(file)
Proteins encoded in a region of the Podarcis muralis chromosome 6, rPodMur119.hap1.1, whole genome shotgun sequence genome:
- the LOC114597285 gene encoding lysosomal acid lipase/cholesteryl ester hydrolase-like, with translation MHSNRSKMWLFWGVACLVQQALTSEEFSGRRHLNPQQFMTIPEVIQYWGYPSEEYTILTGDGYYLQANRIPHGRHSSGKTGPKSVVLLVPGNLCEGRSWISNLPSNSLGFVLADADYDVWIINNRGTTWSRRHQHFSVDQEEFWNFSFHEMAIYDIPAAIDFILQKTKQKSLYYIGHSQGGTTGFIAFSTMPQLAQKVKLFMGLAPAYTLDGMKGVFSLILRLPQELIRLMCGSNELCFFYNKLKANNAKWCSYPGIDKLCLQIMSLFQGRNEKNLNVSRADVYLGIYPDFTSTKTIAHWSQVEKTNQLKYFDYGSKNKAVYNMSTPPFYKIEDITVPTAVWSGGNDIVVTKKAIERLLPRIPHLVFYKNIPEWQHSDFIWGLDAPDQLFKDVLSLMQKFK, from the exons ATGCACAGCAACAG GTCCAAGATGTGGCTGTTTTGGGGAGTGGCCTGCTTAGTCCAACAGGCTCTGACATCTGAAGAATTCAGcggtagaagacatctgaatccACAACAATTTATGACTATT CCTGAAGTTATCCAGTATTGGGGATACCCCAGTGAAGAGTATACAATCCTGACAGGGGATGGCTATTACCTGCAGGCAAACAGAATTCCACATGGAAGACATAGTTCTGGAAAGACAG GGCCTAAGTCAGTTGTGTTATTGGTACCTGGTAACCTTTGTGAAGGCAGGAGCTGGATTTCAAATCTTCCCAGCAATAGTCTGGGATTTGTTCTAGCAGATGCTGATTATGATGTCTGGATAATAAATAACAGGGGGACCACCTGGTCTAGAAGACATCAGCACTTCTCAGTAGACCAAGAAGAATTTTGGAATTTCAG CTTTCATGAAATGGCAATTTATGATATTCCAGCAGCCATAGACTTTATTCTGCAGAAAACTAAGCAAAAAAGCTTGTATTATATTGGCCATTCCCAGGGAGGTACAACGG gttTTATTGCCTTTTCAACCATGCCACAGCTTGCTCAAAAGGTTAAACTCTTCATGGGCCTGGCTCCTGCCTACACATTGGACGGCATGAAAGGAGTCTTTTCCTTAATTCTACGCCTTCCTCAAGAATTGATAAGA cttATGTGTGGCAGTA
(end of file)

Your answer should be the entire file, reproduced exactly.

Proteins encoded in a region of the Podarcis muralis chromosome 6, rPodMur119.hap1.1, whole genome shotgun sequence genome:
- the LOC114597285 gene encoding lysosomal acid lipase/cholesteryl ester hydrolase-like, with translation MHSNRSKMWLFWGVACLVQQALTSEEFSGRRHLNPQQFMTIPEVIQYWGYPSEEYTILTGDGYYLQANRIPHGRHSSGKTGPKSVVLLVPGNLCEGRSWISNLPSNSLGFVLADADYDVWIINNRGTTWSRRHQHFSVDQEEFWNFSFHEMAIYDIPAAIDFILQKTKQKSLYYIGHSQGGTTGFIAFSTMPQLAQKVKLFMGLAPAYTLDGMKGVFSLILRLPQELIRLMCGSNELCFFYNKLKANNAKWCSYPGIDKLCLQIMSLFQGRNEKNLNVSRADVYLGIYPDFTSTKTIAHWSQVEKTNQLKYFDYGSKNKAVYNMSTPPFYKIEDITVPTAVWSGGNDIVVTKKAIERLLPRIPHLVFYKNIPEWQHSDFIWGLDAPDQLFKDVLSLMQKFK, from the exons ATGCACAGCAACAG GTCCAAGATGTGGCTGTTTTGGGGAGTGGCCTGCTTAGTCCAACAGGCTCTGACATCTGAAGAATTCAGcggtagaagacatctgaatccACAACAATTTATGACTATT CCTGAAGTTATCCAGTATTGGGGATACCCCAGTGAAGAGTATACAATCCTGACAGGGGATGGCTATTACCTGCAGGCAAACAGAATTCCACATGGAAGACATAGTTCTGGAAAGACAG GGCCTAAGTCAGTTGTGTTATTGGTACCTGGTAACCTTTGTGAAGGCAGGAGCTGGATTTCAAATCTTCCCAGCAATAGTCTGGGATTTGTTCTAGCAGATGCTGATTATGATGTCTGGATAATAAATAACAGGGGGACCACCTGGTCTAGAAGACATCAGCACTTCTCAGTAGACCAAGAAGAATTTTGGAATTTCAG CTTTCATGAAATGGCAATTTATGATATTCCAGCAGCCATAGACTTTATTCTGCAGAAAACTAAGCAAAAAAGCTTGTATTATATTGGCCATTCCCAGGGAGGTACAACGG gttTTATTGCCTTTTCAACCATGCCACAGCTTGCTCAAAAGGTTAAACTCTTCATGGGCCTGGCTCCTGCCTACACATTGGACGGCATGAAAGGAGTCTTTTCCTTAATTCTACGCCTTCCTCAAGAATTGATAAGA cttATGTGTGGCAGTA